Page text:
At this point I’ve spent many evenings wandering Boston by myself, restless and unsure of what I want. Even after I’ve noticed this pretty, vivacious girl for the first time, I still don’t know. I’m here because I’m an actor. She’s here because she’s written music for our intermission. I have a love-hate relationship with my job; she’s good at hers. She intimidates me; she reminds me by contrast that I have no idea what I’m supposed to do with my time. I don’t know how to speak to her, so I don’t. Better that way. But when she asks one evening on her way out the door if anyone’s interested in writing a sketch comedy show with her, I raise my hand, because that’s a habit I’ve formed: I do things that scare me, to find out who I am. This girl scares me. Comedy scares me. I’ll find something out.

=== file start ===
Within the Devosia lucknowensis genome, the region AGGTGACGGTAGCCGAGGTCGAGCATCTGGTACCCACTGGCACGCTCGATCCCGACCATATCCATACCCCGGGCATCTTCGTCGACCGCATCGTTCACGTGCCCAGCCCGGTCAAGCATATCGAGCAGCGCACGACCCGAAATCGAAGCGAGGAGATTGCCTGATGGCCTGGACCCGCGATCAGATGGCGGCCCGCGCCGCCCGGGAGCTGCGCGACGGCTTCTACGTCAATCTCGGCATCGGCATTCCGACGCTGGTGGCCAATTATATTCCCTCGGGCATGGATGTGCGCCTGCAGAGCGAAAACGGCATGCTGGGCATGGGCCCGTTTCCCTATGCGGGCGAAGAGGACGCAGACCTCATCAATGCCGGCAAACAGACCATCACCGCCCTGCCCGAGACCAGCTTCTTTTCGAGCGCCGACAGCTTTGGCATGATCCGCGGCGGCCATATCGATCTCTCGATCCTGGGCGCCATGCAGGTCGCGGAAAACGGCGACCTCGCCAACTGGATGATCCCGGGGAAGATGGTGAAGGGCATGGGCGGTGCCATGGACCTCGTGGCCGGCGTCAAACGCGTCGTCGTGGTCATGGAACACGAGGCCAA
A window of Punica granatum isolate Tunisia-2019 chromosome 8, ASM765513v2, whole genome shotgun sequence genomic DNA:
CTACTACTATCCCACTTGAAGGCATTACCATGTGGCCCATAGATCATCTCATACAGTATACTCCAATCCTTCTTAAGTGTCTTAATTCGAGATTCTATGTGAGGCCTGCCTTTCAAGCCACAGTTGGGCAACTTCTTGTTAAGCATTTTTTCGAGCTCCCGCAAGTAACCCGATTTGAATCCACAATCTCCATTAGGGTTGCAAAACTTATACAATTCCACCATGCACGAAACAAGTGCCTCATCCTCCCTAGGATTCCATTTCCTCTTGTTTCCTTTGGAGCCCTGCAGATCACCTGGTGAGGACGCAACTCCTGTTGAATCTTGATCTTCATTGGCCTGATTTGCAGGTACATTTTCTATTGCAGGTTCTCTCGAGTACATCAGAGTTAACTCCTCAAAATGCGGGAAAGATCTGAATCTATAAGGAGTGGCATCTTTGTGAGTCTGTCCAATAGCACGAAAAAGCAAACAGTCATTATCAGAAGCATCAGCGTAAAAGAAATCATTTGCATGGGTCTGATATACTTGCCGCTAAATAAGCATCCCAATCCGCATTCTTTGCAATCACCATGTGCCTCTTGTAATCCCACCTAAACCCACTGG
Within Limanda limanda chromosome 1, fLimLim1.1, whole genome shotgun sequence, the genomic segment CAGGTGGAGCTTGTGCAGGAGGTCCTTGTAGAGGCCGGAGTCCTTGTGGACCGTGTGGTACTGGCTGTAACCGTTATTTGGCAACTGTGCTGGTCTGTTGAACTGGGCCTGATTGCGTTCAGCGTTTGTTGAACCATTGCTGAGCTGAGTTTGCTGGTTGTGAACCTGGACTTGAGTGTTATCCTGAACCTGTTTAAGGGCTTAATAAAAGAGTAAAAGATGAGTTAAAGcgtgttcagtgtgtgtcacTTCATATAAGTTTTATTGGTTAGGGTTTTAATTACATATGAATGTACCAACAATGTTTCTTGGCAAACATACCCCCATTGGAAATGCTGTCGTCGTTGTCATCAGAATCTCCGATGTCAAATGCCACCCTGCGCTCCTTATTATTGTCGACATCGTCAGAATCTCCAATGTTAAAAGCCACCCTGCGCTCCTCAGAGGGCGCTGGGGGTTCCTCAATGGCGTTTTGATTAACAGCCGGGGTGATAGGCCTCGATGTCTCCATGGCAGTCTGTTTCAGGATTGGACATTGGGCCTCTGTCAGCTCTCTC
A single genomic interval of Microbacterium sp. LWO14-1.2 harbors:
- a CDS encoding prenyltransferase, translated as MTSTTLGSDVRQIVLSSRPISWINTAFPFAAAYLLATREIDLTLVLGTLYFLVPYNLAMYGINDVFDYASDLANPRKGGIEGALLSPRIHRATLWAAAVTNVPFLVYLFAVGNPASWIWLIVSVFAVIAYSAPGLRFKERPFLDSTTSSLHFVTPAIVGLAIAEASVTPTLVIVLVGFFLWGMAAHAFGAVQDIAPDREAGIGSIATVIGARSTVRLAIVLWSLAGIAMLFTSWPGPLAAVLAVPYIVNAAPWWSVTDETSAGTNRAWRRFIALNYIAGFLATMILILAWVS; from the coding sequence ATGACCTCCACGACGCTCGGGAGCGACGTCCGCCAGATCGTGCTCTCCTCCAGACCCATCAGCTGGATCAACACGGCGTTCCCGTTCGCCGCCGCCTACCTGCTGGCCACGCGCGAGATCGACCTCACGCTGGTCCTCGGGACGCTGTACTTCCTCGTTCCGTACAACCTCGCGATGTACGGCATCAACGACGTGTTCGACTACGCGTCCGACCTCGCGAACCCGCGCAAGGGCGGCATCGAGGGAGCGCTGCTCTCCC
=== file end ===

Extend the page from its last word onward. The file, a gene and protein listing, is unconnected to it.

I will.

I don’t need to tell you that this is the story of how I met the woman I’d marry; that probably already occurred to you. You may have also noticed it’s incredibly me-centric for a story about love; it doesn’t even mention her name. But meeting another person isn’t a two-way interaction, is it? Sure, you both shake hands, you see each other’s faces at the same time; that’s how it goes down in the textbooks. The real universe, though, discovers itself little bits at a time, without the mutual consent of its parts. By the time we’ve seen a star, it might already have blown itself out of existence. By the time we meet our parents, we’re already grown up. And sometimes, by the time we meet the most important person of our lives, they’ve already met us, and tried to get our attention by casually inviting us to co-write a sketch comedy show.